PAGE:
Basophil

    • C.

      Bilirubin

    • D.

      Platelet

    • E.

      Neutrophil

    Correct Answer
    B. Basophil
    Explanation
    Basophils are a type of white blood cell that have granules in their cytoplasm. These granules contain substances that can be stained purplish-black. The nucleus of basophils also stains purple with basic dye. Therefore, basophils are the white blood cells that fit the description given in the question.

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  • 4. 

    Yellow pigment of bile.

    • A.

      Bilirubin

    • B.

      Erythrocytes

    • C.

      Monocyte

    • D.

      Lymphocyte

    • E.

      Thrombocyte

    Correct Answer
    A. Bilirubin
    Explanation
    Bilirubin is the yellow pigment found in bile. It is formed from the breakdown of hemoglobin in red blood cells. When red blood cells are broken down, bilirubin is released and transported to the liver, where it is conjugated and then excreted in bile. Bilirubin plays an important role in the digestion and absorption of fats in the small intestine. Elevated levels of bilirubin in the blood can indicate liver or gallbladder dysfunction.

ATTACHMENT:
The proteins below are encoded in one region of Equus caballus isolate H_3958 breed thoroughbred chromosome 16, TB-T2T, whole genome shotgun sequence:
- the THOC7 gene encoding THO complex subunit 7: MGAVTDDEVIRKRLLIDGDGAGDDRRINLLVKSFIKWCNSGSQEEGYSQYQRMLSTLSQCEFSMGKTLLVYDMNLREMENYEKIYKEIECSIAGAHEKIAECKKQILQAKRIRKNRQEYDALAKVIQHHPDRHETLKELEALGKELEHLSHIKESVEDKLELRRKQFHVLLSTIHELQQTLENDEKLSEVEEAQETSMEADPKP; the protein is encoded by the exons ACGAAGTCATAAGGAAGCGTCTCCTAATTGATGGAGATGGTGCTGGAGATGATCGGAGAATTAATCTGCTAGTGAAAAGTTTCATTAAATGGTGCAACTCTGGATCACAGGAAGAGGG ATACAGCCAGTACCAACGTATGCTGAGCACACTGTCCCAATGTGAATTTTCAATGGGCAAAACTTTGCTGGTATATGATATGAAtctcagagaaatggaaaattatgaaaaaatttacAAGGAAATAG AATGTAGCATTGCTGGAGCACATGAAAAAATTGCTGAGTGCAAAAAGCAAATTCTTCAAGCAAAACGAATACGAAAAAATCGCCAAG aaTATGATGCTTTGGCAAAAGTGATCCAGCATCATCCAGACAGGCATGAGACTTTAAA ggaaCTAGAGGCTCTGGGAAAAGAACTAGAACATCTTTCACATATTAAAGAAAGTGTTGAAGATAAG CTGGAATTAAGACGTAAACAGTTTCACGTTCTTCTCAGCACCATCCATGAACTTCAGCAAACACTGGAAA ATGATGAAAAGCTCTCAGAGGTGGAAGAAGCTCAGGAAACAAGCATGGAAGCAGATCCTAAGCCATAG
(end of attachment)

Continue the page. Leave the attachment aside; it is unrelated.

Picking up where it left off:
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  • 5. 

    Passage of white blood cells through intact vessel walls into tissue.

    • A.

      Thrombus

    • B.

      Leukocytosis

    • C.

      Hemostasis

    • D.

      Fibrinolysis

    • E.

      Diapedesis

    Correct Answer
    E. Diapedesis
    Explanation
    Diapedesis refers to the process in which white blood cells move from the bloodstream through intact blood vessel walls into the surrounding tissues. This process is an essential part of the immune response, allowing white blood cells to migrate to the site of infection or injury. It helps in the defense against pathogens and promotes tissue repair.